The Native Lands App Tells You What Indigenous Land You’re Standing On

For a few years I worked as a professional archaeologist. You’d think that means I’d have a pretty good grasp of California pre-history. And, well, I do, but only the places I dug. The rest of the state—not so much. But it’s inescapably fascinating to wonder about what was happening where I live many hundreds and, in some cases, thousands of years before I was here.

So I’m obsessed with the Native Land app and website. Enter your zip code, or town, and it can tell you the approximate Indigenous territory you’re standing in, what languages were spoken, even a brief bit about treaties signed.

For example, I live in Fairfax, California, a small town north of San Francisco in Marin County. Turns out, this was Coastal Miwok land, which I knew, but under the control of the Graton Rancheria, a smaller, federated tribe within Miwok territory. Very, very cool.

The app covers all of North America, all of Australia and New Zealand, part of South America, and a few zones in Scandinavia.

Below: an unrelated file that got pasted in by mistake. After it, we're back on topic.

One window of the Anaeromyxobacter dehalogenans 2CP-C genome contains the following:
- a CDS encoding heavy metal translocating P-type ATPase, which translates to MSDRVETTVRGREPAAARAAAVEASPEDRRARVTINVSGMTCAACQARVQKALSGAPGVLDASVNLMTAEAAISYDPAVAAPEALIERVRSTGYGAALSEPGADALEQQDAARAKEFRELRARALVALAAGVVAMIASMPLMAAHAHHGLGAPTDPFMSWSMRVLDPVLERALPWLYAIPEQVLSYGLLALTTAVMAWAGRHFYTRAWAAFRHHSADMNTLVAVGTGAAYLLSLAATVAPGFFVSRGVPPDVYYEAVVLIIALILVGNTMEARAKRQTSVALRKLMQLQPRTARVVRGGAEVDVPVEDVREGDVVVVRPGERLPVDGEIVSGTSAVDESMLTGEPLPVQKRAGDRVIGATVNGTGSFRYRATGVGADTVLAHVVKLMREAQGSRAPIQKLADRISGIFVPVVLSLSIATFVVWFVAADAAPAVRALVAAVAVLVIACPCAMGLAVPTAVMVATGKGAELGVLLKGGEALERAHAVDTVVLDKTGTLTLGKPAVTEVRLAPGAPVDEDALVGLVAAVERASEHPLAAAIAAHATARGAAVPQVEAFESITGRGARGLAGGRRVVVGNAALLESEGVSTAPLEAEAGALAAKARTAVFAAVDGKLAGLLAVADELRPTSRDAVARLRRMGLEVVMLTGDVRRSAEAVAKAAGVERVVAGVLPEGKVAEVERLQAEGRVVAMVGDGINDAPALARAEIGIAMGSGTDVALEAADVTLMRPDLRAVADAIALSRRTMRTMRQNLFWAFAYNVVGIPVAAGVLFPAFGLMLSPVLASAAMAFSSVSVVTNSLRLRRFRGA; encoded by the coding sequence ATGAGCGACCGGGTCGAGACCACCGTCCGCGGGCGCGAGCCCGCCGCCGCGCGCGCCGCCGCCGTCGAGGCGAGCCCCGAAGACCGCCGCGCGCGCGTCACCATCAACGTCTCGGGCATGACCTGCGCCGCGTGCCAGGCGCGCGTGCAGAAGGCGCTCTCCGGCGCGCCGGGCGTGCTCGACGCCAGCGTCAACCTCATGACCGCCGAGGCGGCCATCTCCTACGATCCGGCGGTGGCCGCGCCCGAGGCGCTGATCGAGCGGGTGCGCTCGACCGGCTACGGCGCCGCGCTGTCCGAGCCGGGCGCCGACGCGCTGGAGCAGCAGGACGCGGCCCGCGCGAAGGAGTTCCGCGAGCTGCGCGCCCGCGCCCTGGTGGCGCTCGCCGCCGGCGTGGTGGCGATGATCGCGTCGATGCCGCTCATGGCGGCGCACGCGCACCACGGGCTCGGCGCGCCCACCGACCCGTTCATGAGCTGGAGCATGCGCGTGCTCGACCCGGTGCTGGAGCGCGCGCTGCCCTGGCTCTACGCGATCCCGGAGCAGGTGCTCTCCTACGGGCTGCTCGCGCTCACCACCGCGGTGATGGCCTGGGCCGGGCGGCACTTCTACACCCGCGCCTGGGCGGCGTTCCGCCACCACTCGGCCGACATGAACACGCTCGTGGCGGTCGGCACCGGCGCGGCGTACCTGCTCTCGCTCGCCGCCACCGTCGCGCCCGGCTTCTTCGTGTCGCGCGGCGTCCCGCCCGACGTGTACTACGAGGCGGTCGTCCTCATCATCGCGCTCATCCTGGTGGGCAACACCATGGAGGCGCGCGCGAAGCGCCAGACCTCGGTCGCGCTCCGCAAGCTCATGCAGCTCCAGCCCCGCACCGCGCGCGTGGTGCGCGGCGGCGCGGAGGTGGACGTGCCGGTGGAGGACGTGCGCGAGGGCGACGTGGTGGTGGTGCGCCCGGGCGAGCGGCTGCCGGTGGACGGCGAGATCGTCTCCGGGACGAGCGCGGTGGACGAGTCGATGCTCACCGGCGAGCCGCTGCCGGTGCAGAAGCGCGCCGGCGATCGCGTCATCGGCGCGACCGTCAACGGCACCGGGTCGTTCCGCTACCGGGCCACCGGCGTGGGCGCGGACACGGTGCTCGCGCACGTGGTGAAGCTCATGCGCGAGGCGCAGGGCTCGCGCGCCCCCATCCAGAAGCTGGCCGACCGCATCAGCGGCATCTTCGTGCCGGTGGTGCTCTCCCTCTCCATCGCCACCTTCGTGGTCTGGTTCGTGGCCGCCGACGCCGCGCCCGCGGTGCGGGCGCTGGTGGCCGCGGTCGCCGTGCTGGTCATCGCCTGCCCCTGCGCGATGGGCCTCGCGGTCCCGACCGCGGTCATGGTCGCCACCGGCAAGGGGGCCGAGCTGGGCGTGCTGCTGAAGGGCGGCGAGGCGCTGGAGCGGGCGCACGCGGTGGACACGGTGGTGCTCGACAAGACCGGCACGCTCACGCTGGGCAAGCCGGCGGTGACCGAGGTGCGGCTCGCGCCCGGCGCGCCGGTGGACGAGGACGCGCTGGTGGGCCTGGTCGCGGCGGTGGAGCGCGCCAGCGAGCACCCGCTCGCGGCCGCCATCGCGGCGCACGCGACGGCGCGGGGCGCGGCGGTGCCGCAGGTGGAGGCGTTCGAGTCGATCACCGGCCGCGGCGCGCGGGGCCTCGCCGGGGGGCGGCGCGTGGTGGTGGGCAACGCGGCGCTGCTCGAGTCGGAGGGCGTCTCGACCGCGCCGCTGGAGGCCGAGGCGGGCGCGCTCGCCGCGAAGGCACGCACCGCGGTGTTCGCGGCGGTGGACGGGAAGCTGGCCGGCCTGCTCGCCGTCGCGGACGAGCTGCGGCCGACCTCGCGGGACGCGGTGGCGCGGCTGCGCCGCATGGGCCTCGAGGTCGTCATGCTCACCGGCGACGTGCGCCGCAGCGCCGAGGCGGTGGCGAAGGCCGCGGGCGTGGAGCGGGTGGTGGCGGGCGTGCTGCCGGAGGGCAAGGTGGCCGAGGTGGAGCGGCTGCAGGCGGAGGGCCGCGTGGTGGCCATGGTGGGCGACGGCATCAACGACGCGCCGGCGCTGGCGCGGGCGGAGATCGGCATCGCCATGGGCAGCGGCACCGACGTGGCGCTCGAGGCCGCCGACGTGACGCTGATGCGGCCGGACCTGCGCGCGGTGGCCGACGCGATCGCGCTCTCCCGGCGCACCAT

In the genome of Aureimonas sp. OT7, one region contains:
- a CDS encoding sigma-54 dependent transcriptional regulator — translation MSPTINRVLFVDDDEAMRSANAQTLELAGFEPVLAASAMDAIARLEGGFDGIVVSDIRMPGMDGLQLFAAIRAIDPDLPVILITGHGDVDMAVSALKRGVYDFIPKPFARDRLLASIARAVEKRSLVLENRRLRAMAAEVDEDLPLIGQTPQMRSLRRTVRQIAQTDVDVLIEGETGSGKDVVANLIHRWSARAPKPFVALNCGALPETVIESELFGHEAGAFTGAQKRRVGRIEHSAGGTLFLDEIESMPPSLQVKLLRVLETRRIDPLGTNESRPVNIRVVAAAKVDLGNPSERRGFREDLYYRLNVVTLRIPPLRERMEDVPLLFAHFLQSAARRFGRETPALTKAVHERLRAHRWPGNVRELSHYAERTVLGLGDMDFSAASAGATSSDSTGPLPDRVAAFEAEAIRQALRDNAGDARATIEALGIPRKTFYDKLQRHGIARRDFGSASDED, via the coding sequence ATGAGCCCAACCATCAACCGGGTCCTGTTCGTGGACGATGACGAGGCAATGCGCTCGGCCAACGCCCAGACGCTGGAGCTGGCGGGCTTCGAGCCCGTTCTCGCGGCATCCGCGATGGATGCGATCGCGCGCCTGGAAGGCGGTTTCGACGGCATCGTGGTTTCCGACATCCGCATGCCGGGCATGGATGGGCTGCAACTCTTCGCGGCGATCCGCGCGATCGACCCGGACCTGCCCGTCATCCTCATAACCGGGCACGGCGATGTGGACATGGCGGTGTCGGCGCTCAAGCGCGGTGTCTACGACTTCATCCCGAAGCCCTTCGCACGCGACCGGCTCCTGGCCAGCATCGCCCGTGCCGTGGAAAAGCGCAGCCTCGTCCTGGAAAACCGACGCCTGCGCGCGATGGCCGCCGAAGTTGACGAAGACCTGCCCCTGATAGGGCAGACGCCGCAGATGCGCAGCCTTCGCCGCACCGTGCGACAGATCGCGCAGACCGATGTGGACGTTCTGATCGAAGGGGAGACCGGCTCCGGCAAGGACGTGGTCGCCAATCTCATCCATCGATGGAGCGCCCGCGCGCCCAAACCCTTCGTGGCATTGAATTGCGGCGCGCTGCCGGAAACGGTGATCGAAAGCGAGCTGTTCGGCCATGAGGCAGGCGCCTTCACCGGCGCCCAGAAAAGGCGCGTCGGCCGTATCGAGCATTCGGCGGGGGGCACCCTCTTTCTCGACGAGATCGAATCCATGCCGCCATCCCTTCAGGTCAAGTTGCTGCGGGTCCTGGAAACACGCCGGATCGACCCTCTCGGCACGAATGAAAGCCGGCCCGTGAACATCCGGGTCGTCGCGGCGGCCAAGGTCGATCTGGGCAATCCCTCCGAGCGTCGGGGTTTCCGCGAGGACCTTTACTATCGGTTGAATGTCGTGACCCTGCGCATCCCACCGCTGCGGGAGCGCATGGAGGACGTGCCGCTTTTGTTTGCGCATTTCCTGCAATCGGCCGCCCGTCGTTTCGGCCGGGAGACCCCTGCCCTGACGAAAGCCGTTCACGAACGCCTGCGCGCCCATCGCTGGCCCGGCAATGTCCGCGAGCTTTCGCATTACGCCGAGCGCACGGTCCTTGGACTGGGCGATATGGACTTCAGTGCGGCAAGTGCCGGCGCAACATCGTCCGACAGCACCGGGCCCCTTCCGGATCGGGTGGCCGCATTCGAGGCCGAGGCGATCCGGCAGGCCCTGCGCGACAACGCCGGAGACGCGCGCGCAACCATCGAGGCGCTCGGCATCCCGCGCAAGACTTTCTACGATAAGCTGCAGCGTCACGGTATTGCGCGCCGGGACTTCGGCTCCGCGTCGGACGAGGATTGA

Native Land is a Canadian site, Indigenous created and operated. It is constantly growing and updating, and also verifying map source data to be sure it’s as accurate as possible. Some of the Indigenous areas have robust histories accessible via link clicks, though many don’t. No matter, it’s a small thing to research the background of your area on your own once you’ve seen which tribe once occupied the land.

Download it and you can’t help but plug in a new zip code anytime you’re driving around and cross into a new area. A flash of historical insight that deepens your understanding of place.

Looking to learn more about the early peoples on the North American continent? AJ readers recommend 1491 and Dispossessing the Wilderness: Indian Removal and the Making of the National Parks

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